Self-conscious about exercise? 8 tips to get comfortable
If you’ve ever tried to start an exercise program, you know overcoming obstacles is part of the drill. From identifying the best activity to carving out time for fitness, sticking to a new exercise regimen is tough. Perhaps the greatest challenge to getting yourself inside a gym? Embarrassment. Whether it’s your appearance or your fitness level that’s holding you back, self-consciousness is a key reason many people avoid exercise.
The hardest part is just getting started. Once you get yourself out the door and at the gym, it’s easier to stay on track.
Here are eight strategies to help you feel more comfortable in your own skin so you can boost your fitness level – both inside and outside of the gym:
- Buddy up. Whether you’re doing tricep dips during a deskside workout with a coworker, taking a new exercise class, or running up and down flights of stairs at the park with your kids, you’re less likely to feel self-conscious if someone is joining you.
- Work out at home. If your anxiety is paralyzing – and you’re too embarrassed to work out in public – the resources for home workouts are seemingly limitless with a simple Google search. Whether you prefer yoga or high-intensity interval training (HIIT), you’ll find thousands of workouts right at your fingertips.
- Try a beginning exercise class. Classes can be intimidating – particularly if you try a high-intensity exercise like spinning or Zumba. But fitness classes that target new exercisers can be a great way to get moving and meet like-minded people. Plus, many studios and gyms offer one free class to new students so you can get your feet wet without diving all the way in.
- Get a trainer. While sessions with a personal trainer may cost a bit more, they’re a great way to familiarize yourself with the gym – and gym equipment – so you’ll feel less intimidated when you’re flying solo. Even more important, a trainer can ensure you have proper form to help you achieve your fitness goals.
- Do a deskside workout. It’s no secret that being tied to your desk isn’t good for your health. The good news: Deskside workouts can be surprisingly strenuous. Do pushups in between meetings, squeeze in a few lunges while you’re on a conference call or swap your chair for a stability ball.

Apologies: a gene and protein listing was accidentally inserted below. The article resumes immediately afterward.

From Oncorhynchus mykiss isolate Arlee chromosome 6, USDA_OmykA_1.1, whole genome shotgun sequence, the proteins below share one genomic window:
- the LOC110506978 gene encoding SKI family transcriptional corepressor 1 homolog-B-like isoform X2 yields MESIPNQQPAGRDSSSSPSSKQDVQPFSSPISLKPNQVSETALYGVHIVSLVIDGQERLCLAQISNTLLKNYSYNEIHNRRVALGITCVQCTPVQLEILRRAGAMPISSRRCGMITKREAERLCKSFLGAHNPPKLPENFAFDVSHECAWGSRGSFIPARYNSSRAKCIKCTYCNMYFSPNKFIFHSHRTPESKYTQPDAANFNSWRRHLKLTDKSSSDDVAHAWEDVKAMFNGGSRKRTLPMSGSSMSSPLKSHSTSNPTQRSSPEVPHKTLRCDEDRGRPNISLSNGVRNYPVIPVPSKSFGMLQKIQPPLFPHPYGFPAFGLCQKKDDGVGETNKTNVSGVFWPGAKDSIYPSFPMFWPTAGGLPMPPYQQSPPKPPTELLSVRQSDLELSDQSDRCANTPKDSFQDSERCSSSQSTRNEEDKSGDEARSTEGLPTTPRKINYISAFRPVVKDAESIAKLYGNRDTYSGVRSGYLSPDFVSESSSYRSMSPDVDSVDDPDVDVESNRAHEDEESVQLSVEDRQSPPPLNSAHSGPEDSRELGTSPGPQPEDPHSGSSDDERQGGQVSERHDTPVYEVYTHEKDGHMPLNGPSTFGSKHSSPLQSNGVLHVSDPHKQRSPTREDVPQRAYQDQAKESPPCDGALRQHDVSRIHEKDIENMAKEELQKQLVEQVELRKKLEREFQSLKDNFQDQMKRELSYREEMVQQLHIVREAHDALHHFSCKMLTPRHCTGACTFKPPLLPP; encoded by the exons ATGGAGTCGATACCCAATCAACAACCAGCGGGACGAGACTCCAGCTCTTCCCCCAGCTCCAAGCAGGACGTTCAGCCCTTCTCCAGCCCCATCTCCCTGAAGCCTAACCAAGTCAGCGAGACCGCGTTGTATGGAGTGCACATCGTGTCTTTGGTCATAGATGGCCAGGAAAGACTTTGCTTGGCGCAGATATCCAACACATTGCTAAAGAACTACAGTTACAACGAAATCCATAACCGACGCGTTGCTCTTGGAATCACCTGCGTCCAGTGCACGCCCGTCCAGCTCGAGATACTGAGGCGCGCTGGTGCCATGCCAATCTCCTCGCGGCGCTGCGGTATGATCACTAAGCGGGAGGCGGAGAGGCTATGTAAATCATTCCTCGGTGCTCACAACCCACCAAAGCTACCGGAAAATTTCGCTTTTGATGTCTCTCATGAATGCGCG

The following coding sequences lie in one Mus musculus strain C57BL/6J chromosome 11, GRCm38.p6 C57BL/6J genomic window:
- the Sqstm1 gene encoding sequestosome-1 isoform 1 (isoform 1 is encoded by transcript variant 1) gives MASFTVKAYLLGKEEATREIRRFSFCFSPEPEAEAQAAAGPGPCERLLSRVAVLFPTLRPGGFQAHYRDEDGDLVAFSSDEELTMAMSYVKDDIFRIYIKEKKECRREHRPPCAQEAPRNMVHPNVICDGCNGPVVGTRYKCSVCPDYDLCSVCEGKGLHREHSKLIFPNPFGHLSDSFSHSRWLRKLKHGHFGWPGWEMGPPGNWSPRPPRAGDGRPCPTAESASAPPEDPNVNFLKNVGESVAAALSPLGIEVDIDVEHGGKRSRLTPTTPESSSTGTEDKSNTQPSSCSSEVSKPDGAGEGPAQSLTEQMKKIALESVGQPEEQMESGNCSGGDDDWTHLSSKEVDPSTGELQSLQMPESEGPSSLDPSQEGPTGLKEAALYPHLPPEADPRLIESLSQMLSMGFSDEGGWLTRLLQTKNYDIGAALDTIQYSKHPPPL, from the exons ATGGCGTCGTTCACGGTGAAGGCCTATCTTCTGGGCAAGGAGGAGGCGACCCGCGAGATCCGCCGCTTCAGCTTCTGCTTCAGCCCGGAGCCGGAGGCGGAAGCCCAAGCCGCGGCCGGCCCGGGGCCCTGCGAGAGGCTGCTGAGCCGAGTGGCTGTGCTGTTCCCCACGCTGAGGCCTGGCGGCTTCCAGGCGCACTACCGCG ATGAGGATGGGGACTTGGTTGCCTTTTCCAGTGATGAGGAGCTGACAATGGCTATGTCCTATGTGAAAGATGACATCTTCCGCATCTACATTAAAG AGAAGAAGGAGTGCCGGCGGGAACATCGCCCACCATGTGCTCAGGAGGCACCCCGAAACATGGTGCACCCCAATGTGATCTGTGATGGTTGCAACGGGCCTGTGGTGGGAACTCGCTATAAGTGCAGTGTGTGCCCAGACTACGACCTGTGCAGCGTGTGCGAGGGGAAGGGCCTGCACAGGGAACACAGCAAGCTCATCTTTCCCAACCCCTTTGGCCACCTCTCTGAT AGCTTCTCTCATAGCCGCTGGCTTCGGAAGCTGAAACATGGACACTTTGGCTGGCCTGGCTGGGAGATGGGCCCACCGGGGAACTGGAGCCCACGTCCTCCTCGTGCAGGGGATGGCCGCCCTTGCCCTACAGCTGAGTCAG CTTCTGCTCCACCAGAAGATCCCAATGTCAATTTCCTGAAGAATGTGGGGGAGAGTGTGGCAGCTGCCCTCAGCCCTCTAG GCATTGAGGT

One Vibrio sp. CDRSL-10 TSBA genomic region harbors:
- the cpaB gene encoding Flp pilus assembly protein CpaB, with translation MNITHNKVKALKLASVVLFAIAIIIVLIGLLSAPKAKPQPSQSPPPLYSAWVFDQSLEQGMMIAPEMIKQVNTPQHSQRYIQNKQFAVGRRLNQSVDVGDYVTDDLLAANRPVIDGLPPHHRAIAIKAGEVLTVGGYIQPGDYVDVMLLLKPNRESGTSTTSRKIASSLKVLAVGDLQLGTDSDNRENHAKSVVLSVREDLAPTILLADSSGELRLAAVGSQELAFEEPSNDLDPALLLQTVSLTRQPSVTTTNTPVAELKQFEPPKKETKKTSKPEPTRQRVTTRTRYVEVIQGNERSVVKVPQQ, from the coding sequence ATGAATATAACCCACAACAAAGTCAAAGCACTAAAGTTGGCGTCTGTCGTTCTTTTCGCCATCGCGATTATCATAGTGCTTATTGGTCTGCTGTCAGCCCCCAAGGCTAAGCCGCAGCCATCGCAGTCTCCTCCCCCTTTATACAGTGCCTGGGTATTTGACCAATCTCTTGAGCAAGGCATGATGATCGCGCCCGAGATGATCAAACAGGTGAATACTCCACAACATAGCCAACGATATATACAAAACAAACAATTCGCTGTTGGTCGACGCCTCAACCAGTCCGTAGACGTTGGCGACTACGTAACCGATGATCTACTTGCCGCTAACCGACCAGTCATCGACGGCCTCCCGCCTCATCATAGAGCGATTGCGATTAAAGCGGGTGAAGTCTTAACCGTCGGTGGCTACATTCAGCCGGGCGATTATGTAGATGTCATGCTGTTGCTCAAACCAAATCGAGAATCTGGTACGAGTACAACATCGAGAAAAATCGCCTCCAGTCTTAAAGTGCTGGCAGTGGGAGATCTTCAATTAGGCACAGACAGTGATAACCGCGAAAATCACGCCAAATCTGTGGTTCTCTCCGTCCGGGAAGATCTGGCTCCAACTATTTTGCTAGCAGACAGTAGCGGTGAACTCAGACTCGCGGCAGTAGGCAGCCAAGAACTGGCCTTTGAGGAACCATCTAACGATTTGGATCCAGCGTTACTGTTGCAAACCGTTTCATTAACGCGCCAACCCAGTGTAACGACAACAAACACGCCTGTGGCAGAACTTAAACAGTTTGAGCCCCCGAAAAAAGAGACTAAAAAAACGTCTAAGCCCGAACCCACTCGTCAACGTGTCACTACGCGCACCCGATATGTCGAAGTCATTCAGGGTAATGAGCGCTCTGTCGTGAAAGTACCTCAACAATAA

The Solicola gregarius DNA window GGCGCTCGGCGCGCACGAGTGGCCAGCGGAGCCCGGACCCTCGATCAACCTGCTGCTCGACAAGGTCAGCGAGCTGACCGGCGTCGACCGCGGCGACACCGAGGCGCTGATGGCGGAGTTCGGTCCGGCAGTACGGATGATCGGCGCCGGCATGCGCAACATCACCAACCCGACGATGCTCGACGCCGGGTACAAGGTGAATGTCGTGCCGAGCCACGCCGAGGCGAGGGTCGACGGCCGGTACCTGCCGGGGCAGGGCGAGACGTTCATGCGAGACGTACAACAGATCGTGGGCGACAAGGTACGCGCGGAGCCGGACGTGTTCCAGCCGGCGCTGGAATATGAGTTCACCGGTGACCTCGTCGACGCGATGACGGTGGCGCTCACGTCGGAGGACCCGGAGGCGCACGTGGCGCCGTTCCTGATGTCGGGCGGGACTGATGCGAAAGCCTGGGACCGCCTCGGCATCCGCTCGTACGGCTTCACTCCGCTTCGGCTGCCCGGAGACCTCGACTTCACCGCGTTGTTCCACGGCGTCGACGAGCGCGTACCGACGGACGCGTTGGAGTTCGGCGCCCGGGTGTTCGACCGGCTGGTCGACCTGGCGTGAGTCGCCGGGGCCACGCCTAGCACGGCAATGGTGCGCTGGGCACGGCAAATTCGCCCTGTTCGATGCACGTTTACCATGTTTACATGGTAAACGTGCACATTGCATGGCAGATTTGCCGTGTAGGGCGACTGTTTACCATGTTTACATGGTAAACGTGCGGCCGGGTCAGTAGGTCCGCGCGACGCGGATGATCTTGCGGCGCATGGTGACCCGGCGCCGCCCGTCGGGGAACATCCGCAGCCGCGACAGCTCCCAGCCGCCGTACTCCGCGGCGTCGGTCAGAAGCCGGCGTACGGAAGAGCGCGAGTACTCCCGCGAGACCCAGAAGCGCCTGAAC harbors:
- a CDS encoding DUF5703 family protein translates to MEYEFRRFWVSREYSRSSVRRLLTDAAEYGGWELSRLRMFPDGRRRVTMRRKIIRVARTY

- Start a fitness group. Often, the best place to start a new fitness group is at work. Many employees are seeking people they can walk with during their lunch hour – or who will stop, drop and do 10 pushups with them before a meeting begins. If you get your colleagues on board, you may find it easier to stick with a new workout regimen. If you’re not able to get an in-person group together, join an online fitness community for support.
- Buy new workout wear. If it’s in your budget, consider buying yourself new workout clothes that make you feel good about yourself. Whether you choose, body-slimming yoga pants or silky gym shorts, purchase something that feels good and fits well. Just avoid baggy or oversized workout wear since it’s more difficult to track your progress when you’re swimming in your clothes.
- Just do it. If there’s an activity you enjoy, start doing it. Love basketball? Visit the local park and start a game of pick-up. Find pleasure in dancing? Sign up for a swing dancing class or go dancing on a Saturday night with a friend. It doesn’t matter which activity you choose, the important thing is just to start moving.
Still embarrassed to get started exercising? Remember that most people are too busy studying themselves to be watching you. Plus, informal polls suggest that when people see out of shape exercisers hit the gym, they actually think positive things like, “Way to go!” and “Good for you!”
Finally, give yourself a pat on the back. Developing a new exercise routine is a big deal – and if you stick to it, you’ll not only feel more energized, you’ll be doing something positive for your health.
Lauren Rao is an athletic trainer with Henry Ford Health System and holds bachelor’s and master’s degrees in athletic training from Albion College and the University of Virginia, respectively. She has additional certifications as a Certified Strength and Conditioning Specialist through the NSCA and as a USA Weightlifting Sport Performance Coach. She is currently assigned to work with athletes at Lawrence Technological University as an injury prevention specialist.
Members of the editorial and news staff of The Detroit News were not involved in the creation of this content.